Mary Bartolotta believes in appreciating the beauty of nature.
She uses that philosophy to run Mooseberry Soap Co. LLC, which she started roughly two years ago.
The Penfield-based business makes natural soaps, shampoos, creams and scrubs. The products are made with pure essential oils, natural herbs, colorants and clays. Many of the ingredients come from the Finger Lakes region.
Bartolotta, 58, originally worked in the restaurant business and was a baker. She sees many similarities between baking foods and making organic soap. Bartolotta was not surprised when her first batch of soap came out smelling, looking and feeling delicious.
"I visualize making soap much the same way I visualize making cake," she says.
The triple citrus soap she makes, for example, looks and smells like her lemon, lime and orange cake that bears the same name.
In addition to selling items at its own location, Mooseberry's products are available at various area retail spots such as Lori's Natural Foods Center in Henrietta, Be Inspired in Pittsford and the Rochester Public Market.
The business also sells its products online. In addition, wholesale and private-label options are available.
The triple citrus and vanilla bean bars are among the most popular Mooseberry offerings, Bartolotta says. The soaps vary in price, but a bar sells for roughly $5.99.
Bartolotta began making the soap at her home. She lives in a log cabin on 16 acres in Phelps, Ontario County.
It is a place where she draws her inspiration for new offerings. Ideas also come to her in her dreams, which is how she got the idea for the popular coconut flaxseed soap.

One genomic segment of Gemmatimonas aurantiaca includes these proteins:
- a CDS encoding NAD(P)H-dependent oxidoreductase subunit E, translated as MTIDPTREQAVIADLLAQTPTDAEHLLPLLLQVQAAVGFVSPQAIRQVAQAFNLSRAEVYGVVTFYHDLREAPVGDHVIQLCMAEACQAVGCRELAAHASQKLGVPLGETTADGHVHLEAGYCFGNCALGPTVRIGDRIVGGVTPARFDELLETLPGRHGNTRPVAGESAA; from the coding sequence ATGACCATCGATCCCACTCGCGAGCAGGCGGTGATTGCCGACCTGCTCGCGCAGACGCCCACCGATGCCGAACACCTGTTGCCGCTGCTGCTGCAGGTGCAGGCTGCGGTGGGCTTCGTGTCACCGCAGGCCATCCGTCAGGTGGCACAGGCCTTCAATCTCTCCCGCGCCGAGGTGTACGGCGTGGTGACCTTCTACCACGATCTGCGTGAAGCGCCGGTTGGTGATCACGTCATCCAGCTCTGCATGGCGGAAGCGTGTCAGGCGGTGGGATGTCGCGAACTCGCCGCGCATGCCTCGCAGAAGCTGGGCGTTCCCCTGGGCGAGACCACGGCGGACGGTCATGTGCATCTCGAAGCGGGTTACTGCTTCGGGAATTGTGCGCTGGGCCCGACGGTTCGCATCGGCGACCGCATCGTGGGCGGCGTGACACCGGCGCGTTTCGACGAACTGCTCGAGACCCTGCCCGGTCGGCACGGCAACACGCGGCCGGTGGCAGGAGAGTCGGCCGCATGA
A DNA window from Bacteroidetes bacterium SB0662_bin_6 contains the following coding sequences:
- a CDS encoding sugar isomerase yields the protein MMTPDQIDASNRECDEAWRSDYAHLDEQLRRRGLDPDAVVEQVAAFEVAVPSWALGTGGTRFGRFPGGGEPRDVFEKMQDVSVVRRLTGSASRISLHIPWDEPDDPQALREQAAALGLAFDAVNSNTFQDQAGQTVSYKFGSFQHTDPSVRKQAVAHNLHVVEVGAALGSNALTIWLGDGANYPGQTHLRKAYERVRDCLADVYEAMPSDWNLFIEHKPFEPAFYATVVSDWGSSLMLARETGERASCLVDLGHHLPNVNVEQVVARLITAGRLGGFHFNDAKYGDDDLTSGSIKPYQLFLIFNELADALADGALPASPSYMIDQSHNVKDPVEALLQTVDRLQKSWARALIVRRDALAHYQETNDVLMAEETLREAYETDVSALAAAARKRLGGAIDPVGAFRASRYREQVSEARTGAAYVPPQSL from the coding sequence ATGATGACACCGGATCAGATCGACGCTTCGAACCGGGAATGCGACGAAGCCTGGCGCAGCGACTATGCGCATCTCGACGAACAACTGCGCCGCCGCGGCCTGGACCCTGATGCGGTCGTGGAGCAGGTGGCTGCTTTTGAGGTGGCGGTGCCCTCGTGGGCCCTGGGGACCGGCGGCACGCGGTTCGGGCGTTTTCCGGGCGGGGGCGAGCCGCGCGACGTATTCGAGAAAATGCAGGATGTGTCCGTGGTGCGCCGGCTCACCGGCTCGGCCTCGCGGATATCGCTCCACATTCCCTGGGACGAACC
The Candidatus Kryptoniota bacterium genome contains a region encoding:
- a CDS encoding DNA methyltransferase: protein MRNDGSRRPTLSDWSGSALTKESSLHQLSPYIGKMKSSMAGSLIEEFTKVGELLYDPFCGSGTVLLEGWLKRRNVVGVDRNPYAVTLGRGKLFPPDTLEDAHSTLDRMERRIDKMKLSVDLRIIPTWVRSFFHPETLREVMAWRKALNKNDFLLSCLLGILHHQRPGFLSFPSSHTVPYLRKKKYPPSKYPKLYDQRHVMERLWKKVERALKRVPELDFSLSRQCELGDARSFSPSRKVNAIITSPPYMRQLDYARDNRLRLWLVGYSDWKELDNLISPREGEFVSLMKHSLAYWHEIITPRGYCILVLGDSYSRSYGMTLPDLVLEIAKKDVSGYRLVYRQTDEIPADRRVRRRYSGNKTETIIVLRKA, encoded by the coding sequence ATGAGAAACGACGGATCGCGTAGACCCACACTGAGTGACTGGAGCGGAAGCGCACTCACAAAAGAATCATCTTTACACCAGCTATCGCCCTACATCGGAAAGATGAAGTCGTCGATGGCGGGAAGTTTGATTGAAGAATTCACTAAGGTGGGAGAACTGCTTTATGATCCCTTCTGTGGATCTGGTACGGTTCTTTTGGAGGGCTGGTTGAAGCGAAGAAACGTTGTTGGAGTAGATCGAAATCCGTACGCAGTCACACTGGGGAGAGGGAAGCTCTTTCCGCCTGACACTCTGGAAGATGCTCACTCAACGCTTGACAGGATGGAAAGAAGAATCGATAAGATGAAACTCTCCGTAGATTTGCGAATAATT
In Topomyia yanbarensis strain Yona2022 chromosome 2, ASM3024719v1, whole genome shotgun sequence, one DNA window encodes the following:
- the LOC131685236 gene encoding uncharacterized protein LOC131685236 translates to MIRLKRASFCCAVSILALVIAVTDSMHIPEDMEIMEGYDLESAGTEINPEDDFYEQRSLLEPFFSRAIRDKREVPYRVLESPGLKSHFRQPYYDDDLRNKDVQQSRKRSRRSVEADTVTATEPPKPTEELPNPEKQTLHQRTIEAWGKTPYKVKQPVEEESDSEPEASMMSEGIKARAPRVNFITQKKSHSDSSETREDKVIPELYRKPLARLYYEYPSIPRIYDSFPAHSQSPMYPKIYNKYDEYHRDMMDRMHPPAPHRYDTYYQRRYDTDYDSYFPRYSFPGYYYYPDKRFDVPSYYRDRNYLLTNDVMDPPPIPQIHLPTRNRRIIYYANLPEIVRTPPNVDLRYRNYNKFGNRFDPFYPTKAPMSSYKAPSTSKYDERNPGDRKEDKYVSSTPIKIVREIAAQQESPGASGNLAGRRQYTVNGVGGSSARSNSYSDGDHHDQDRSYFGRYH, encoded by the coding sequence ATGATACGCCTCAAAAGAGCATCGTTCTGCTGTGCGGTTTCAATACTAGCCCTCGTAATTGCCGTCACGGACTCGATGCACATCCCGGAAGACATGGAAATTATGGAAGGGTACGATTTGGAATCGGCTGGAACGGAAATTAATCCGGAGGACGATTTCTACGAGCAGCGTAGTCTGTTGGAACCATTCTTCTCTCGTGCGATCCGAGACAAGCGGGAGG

Bartolotta moved her operation to Penfield and has space at the Technology Farm in Geneva, where the products also are sold. At the Geneva site, she collaborates with other businesses there, using their products in her soap and selling some of their wares-plus jewelry from local artisans-at her location in Monroe County.
Mooseberry employs some eight workers, including Bartolotta's granddaughter, who is one of a handful of soap makers.
The Penfield site also is home to the Mooseberry Cafe, which Bartolotta opened last fall. The eatery specializes in organic gourmet chocolates and pastries, as well as vegan and gluten-free alternatives. Patrons can order goodies such as homemade vanilla cinnamon French toast and nut butter and local handmade jam sandwiches, as well as a green energy-booster drink made with homemade wheat grass, fruits and vegetables.
Bartolotta's vision was to create a place where people could visit, sip organic coffee, eat pastries and watch the handmade soap being made and cut by viewing through two large windows that divide the cafe and soap company.
Bartolotta declines to disclose revenues, but says the business is profitable. She hopes to continue growing, adding to her beauty and food creations, while striving to use fair trade and sustainable business practices. Her products are biodegradable, cruelty free and minimally packaged. Bartolotta uses recyclable products and paper bags for soaps instead of plastic whenever possible and avoids handing out business cards, opting instead to put her contact information inked on a paper bag.
She has good company at her site on Baird Road, which also is home to other businesses run by Bartolotta's family. Her sister has a glass-blowing studio, her brother is involved in music production, and her sister-in-law runs a salon and spa.
"We view this as the Village Gate on this side of town," Bartolotta says.
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